It's not all about traffic. It's about conversions. But it's hard to get conversions if you don't have the traffic, and while Google is one of the best potential sources for traffic, Google has other search engines besides web search that people use all the time, and it will not hurt to rank in them too.
Conversions are the goal. Visibility is the strategy. Unfortunately, like most strategies, they take effort and paying attention to detail. The web may be taking a huge turn toward social, but search isn't going anywhere. You need to be found where people are looking.
1. Ranking in YouTube
As you may or may not be aware, YouTube is the 2nd largest search engine behind Google. Those businesses using online video are going to want to maximize their YouTube efforts by employing some easy strategies to gain more visibility.
- An accurate and descriptive title
- Make sure your description is just that - descriptive. It should be accurate and unique, and use complete sentences.
- Descriptive keyword tags
- Avoid keyword stuffing
It's best not to overlook the social element of YouTube as well. Active participation on the social level will contribute to your views. And let's also not overlook the fact that YouTube can actually help you rank in Google itself. Other tips discussed were:
- Use Keyword Rich Descriptions and Tags
- Include the word "Video" in your titles because people do search for it.
- Use a link for the very first thing in your descriptions.
- Make sure and utilize your thumbnails. YouTube pulls these from the 1/4, 1/2 and 3/4 marks. Make them count.
- Encourage participation by enabling everything.
- Use meta data
- Use captions and subtitles
- Use watermarks
- Use Google Maps integration
There is plenty more info about ranking on and with YouTube here on this blog and more tips on how businesses can use YouTube in general.
2. Ranking in Google Image Search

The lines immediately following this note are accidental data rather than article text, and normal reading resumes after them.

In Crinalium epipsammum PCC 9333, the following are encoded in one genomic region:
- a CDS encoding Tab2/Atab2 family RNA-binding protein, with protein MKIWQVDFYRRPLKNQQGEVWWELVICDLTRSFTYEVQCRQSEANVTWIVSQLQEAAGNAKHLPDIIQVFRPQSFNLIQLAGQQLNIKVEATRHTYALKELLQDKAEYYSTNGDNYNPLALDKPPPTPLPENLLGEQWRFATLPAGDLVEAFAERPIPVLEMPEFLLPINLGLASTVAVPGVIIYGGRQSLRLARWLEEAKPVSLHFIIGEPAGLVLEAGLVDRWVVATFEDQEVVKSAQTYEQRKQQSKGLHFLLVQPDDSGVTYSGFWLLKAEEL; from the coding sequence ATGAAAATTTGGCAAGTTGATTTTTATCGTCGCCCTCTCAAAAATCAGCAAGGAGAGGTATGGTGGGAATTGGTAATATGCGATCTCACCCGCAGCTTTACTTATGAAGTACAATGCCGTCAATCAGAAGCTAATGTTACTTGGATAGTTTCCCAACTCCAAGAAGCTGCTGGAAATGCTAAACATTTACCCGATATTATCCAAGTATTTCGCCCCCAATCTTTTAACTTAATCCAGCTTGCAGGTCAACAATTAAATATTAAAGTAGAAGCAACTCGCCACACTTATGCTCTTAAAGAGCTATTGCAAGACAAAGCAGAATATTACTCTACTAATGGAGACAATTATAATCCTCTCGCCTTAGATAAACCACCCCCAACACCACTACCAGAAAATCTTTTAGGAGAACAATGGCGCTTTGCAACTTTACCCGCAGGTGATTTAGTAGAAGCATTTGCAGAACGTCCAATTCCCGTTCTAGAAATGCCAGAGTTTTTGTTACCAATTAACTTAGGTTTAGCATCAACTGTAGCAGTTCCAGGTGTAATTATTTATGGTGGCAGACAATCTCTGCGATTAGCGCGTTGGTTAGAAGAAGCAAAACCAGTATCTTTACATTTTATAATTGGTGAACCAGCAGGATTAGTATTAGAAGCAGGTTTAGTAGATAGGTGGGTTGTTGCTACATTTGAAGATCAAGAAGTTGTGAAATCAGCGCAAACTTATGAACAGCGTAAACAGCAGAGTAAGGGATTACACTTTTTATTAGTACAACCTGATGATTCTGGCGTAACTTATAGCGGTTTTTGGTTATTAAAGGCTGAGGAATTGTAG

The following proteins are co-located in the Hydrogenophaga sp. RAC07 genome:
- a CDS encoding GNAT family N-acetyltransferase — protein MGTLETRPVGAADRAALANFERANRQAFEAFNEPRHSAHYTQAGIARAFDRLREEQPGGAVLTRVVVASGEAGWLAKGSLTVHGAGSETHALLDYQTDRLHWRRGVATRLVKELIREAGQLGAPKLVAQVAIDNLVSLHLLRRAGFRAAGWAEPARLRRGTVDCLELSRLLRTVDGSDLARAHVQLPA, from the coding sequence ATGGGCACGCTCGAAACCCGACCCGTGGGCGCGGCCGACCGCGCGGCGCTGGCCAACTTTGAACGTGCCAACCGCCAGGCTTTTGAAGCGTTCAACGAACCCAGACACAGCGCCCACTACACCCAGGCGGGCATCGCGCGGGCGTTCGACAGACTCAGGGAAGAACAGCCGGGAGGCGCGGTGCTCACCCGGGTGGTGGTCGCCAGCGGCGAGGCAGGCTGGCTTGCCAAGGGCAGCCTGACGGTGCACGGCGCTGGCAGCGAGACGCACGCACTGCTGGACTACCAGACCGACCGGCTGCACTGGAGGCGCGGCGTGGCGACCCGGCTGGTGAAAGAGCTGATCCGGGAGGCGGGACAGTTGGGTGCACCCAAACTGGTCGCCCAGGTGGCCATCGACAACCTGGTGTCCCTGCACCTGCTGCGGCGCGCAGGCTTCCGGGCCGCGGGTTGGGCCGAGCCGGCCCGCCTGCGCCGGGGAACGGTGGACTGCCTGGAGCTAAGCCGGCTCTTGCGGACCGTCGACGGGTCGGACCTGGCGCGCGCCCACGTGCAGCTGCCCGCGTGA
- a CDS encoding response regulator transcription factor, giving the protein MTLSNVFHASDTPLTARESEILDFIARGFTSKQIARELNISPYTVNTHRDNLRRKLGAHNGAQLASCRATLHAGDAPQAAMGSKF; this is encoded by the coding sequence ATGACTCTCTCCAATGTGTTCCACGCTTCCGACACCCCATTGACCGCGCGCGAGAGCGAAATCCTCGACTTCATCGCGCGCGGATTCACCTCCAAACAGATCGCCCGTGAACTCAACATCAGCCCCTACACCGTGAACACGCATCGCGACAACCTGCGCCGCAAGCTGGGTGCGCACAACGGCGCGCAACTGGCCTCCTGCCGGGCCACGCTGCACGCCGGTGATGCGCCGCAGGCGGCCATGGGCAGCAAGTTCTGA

Dev Basu at Search Engine Journal has a great post up about leveraging rich media for SEO. He talks about video, presentations, and other things, but he also gives some good tips for images. He notes that one in five searches are image searches, and that alt tags and file name optimization are key. He says, "Other tips to double dip in image SEO include":
- Add images to your Google Local Business profile
- Enable Google Image Labeler in your Google Webmaster Tools account.
- Add images to local business citation sources.
- Add images to blog posts or news articles for syndication in Google news.
The following clip has a lot more useful information about Google Image Search:
3. Ranking in Google News
Covering a recent Search Engine Strategies session, Virginia Nussey with Bruce Clay notes, "News page views are up to trillions monthly." More and more people are getting their news online. That's why the newspaper industry is struggling. I don't have the hard numbers, but I'm willing to bet a significant amount of people are getting news from Google News. She pulled away these things to keep in mind for Google News:
- Only indexes articles three days old or less
- Only indexes it once
- Read Google News Help for Publishers
- Google News XML Sitemap and monitor it
- Section names (keywords in News XML Sitemaps)
- Host "most popular" and "breaking news" sections on your site